Prediction of Mass Spectral Response Factors from Predicted Chemometric Data for Druglike Molecules

Chris Cramer, Joshua L. Johnson, Amin M. Kamel

Research output: Contribution to journalArticlepeer-review

9 Scopus citations

Abstract

A method is developed for the prediction of mass spectral ion counts of drug-like molecules using in silico calculated chemometric data. Various chemometric data, including polar and molecular surface areas, aqueous solvation free energies, and gas-phase and aqueous proton affinities were computed, and a statistically significant relationship between measured mass spectral ion counts and the combination of aqueous proton affinity and total molecular surface area was identified. In particular, through multilinear regression of ion counts on predicted chemometric data, we find that log 10 (MS ion counts) = –4.824 + c 1 •PA + c 2 •SA, where PA is the aqueous proton affinity of the molecule computed at the SMD(aq)/M06-L/MIDI!//M06-L/MIDI! level of electronic structure theory, SA is the total surface area of the molecule in its conjugate base form, and c 1 and c 2 have values of –3.912 × 10 –2 mol kcal –1 and 3.682 × 10 –3 Å –2 . On a 66-molecule training set, this regression exhibits a multiple R value of 0.791 with p values for the intercept, c 1 , and c 2 of 1.4 × 10 –3 , 4.3 × 10 –10 , and 2.5 × 10 –6 , respectively. Application of this regression to an 11-molecule test set provides a good correlation of prediction with experiment (R = 0.905) albeit with a systematic underestimation of about 0.2 log units. This method may prove useful for semiquantitative analysis of drug metabolites for which MS response factors or authentic standards are not readily available. [Figure not available: see fulltext.]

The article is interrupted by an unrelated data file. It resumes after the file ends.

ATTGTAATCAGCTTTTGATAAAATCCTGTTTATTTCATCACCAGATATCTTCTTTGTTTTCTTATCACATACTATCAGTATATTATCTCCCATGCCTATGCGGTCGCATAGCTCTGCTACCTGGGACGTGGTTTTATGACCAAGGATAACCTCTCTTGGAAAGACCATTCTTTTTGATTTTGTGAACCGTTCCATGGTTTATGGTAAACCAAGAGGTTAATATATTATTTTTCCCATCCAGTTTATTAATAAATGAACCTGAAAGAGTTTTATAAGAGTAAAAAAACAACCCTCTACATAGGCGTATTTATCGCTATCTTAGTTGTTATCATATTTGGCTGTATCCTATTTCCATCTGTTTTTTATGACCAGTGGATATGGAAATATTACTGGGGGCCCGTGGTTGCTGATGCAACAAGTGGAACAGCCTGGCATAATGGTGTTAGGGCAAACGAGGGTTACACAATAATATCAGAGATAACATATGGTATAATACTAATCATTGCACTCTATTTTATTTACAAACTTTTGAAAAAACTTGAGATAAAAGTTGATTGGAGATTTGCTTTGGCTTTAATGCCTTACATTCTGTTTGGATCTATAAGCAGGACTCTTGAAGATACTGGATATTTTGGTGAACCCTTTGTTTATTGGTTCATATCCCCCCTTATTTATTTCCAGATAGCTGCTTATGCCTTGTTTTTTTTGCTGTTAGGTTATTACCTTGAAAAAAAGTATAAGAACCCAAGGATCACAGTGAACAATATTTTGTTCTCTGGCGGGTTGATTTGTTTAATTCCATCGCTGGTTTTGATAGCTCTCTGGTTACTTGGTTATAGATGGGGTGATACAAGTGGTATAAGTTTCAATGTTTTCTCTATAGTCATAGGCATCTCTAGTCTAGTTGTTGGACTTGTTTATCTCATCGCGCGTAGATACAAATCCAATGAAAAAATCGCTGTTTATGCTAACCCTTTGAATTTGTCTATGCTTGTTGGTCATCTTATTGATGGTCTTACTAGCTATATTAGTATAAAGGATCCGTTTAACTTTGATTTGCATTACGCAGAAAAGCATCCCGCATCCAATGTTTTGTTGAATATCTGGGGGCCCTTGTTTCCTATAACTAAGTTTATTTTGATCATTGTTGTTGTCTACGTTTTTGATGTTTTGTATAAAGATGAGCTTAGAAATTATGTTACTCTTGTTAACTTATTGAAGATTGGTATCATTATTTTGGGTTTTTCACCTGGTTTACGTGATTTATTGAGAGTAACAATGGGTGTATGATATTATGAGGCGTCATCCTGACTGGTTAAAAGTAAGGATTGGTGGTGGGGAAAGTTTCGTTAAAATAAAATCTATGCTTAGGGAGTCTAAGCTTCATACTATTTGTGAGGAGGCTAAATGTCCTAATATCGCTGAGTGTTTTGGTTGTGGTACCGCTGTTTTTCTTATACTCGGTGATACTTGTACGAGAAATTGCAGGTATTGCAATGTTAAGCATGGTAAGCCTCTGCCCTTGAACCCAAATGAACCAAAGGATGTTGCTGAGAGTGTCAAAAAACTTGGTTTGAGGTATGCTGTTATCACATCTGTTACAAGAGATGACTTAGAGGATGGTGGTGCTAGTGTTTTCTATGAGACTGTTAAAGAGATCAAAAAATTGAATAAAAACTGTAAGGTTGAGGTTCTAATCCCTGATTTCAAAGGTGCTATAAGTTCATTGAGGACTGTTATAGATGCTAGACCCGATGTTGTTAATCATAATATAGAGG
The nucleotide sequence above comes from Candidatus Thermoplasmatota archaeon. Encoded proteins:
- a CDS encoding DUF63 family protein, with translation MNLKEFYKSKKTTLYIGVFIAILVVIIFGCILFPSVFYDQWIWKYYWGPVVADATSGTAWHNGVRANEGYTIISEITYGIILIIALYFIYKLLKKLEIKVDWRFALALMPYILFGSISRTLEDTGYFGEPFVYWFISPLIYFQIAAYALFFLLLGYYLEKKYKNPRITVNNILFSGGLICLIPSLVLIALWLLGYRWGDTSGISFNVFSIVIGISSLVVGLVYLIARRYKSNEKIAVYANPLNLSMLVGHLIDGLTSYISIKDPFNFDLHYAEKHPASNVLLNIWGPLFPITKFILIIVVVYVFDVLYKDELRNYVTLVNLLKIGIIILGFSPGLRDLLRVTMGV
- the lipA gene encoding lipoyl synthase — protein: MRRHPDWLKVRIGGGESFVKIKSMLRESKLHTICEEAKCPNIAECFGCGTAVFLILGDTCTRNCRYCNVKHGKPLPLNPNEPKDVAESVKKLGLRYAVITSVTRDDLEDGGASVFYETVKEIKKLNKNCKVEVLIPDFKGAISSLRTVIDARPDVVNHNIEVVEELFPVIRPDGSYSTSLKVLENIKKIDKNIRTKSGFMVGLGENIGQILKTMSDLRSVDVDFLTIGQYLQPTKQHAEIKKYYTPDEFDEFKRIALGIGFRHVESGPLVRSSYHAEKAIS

Original languageEnglish (US)
Pages (from-to)278-285
Number of pages8
JournalJournal of the American Society for Mass Spectrometry
Volume28
Issue number2
DOIs
StatePublished - Feb 1 2017

Keywords

  • Aqueous proton affinity
  • Chemometric data
  • Mass spectral ion counts of drug-like molecules
  • Total surface area

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